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Generation QR-Code in Software Copyright 2006, 2001, 1987 by The McGraw-Hill Companies, Inc. Click here for terms of use.

Copyright 2006, 2001, 1987 by The McGraw-Hill Companies, Inc. Click here for terms of use.
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FIGURE 5-1 Electricity flows in a circle, or circuit, from positive (+) to negative. If the circuit is broken (as when the switch is open), electricity stops flowing and the circuit stops working.
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Neg ativ
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FIGURE 5-2 A digital multimeter can be used to measure the voltage across a component as well as the current through it.
Negativ e
ti Posi ve
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Find: i = From Ohm's Law Triangle: Result: i = V R
V i R
FIGURE 5-3 Using the Ohm s law triangle, voltage, current, or resistance can be calculated when the other two values are known.
5.2 WIRE GAUGE
V R T = R1 + R2 + R3 R1 R2 R3 VR1= VR2= VR3= V x R1 R1 + R2 + R3 V x R2 R1 + R2 + R3 V x R3 R1 + R2 + R3
FIGURE 5-4 When resistors are wired in series, the total resistance of the circuit is proportional to the sum of the resistances.
R1 Vout R2
Vout =
Vin x R2 R1 + R2
FIGURE 5-5 Two resistors can be used to change an input voltage to another, lower value.
1 1 1 + R1 R2
1 Rn
FIGURE 5-6 Placing resistors in parallel will reduce the total resistance of the circuit.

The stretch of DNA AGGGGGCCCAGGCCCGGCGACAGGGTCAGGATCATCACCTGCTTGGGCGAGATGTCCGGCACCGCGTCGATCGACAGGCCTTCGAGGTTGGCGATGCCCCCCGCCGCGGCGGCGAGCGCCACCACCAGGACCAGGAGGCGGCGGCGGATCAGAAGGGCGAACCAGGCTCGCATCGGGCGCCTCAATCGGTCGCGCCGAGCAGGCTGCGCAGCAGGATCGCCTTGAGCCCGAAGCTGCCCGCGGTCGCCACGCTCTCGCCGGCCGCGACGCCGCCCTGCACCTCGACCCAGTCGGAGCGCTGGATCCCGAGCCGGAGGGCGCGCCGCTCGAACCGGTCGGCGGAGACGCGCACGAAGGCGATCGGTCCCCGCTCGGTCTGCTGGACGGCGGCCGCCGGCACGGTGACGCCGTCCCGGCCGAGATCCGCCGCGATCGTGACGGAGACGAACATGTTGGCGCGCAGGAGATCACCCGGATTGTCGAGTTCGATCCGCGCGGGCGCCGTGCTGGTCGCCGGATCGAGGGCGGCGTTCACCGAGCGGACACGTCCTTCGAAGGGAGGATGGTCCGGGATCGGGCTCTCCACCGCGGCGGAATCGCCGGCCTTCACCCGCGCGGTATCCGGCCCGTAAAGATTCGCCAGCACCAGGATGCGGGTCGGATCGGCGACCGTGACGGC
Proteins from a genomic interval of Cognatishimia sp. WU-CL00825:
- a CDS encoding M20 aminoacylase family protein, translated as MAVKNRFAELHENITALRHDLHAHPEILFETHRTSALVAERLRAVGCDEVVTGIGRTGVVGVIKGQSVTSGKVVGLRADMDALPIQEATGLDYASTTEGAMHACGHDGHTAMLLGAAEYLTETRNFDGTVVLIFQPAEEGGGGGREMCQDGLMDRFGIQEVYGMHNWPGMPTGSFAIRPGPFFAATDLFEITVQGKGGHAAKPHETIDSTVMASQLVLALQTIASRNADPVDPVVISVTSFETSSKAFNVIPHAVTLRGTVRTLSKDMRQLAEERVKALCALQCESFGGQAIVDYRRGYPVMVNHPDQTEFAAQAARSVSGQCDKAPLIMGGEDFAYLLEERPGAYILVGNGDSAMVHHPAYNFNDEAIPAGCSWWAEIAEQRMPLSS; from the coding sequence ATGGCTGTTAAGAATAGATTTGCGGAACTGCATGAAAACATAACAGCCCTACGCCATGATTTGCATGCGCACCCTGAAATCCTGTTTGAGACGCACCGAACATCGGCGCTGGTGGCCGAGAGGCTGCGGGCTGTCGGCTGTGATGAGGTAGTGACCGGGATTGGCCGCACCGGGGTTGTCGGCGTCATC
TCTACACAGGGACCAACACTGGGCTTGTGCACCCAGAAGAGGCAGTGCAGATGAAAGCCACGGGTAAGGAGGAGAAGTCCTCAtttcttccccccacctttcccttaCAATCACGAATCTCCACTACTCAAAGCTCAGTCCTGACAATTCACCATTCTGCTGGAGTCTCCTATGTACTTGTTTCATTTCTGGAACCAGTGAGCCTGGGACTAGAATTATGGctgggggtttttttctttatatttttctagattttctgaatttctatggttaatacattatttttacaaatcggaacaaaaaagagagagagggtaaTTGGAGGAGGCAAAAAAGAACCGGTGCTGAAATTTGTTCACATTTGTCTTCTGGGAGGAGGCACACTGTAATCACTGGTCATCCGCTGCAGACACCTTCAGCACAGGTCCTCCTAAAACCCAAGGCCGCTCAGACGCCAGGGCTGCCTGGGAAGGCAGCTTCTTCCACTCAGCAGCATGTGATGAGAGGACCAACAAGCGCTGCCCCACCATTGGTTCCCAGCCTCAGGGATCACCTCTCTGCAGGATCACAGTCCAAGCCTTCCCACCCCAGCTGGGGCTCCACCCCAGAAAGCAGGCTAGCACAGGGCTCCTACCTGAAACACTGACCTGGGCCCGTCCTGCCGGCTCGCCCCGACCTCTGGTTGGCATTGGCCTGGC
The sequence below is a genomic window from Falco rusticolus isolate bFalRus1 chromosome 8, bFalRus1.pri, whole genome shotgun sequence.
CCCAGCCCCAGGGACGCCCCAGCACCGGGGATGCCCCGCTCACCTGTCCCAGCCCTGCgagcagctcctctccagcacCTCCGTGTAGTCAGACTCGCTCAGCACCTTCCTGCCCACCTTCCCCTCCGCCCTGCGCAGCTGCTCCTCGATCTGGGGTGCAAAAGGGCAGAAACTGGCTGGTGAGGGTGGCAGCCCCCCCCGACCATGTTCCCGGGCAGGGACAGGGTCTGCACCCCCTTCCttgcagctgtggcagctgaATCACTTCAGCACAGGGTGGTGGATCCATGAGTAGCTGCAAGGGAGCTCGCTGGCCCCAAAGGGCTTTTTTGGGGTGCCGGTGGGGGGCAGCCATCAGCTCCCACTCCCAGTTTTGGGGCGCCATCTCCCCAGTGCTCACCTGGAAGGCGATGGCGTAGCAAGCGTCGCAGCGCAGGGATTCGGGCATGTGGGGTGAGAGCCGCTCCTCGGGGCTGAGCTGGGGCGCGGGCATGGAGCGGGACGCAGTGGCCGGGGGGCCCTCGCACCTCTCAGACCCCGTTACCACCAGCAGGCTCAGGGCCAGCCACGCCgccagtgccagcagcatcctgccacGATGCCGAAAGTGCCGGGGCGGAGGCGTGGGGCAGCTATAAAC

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different components in the circuit. As the electrons pass through a component they lose some of the pressure, just as water loses pressure due to friction when it moves through a pipe. The initial voltage applied to the electrons is measured with a volt meter or a multimeter set to measure voltage and is equal to the voltage drops through components in the circuit. The label given to voltage is V. The second measurement that can be applied to electricity is current, which is the number of electrons passing by a point in a given time. There are literally several billion, billion, billion, billion, billion, billion electrons flowing past a point at a given time. For convenience, the unit Coulomb (C) was specified, which is 6.25 1018 electrons and is the basis for the ampere (A), which is the number of electrons moving past a point every second. The label given to current is the nonintuitive i. The voltage across a component and the current through it can be measured using a digital multimeter as shown in Fig. 5-2. It is important to remember that voltage is the pressure change across a component, so to measure it you have to put a test lead on either side of the component. Current is the volume of electrons moving past a certain point every second, and to measure it, the circuit must be broken and the tester put in line, or in series, with the component being measured. The current flowing through a component can be calculated if the voltage change, or drop, is known along with the resistance of the component using Ohm s law. This law states that the voltage drop across a resistance is equal to the product of the resistance value and the current flowing through it. Put mathematically, Ohm s law is: V=i R Where V is voltage across the component measured in volts, i is the current through the component measured in amperes or amps, and R is the resistance measured in ohms, which has the symbol . Using algebra, when any two of the three values are known, the third can be calculated. If you are not comfortable using algebra to find the missing value, you can use Ohm s law triangle (Fig. 5-3). This tool is quite simple to use. Just place your finger over the value you want to find, and the remaining two values along with how they are located relative to one another shows you the calculation that you must do to find the missing value. For the example in Fig. 5-3, to find the formula to calculate current, put your finger over i and the resulting two values V over R is the formula for finding i (divide the voltage drop by the resistance of the component). Resistances can be combined, which changes the electrical parameters of the entire circuit. For example, in Fig. 5-4 resistances are shown placed in line or in series and the total resistance is the sum of the resistances. Along with this, the voltage drop across each resistor is proportional to the value of the individual resistors relative to the total resistance of the circuit. The ratio of voltages in a series circuit can be used to produce a fractional value of the total voltage applied to a circuit. Fig. 5-5 shows a voltage divider, which is built from two series resistors and outputs a lower voltage than was input into the circuit. It is important to remember that this circuit cannot source (provide) any current any current draw will increase the voltage drop through the top resistor and lower the voltage of the output. Finally, resistances can be wired parallel to one another as in Fig. 5-6. In this case, the total resistance drops and the voltage stays constant across each resistor (increasing the total
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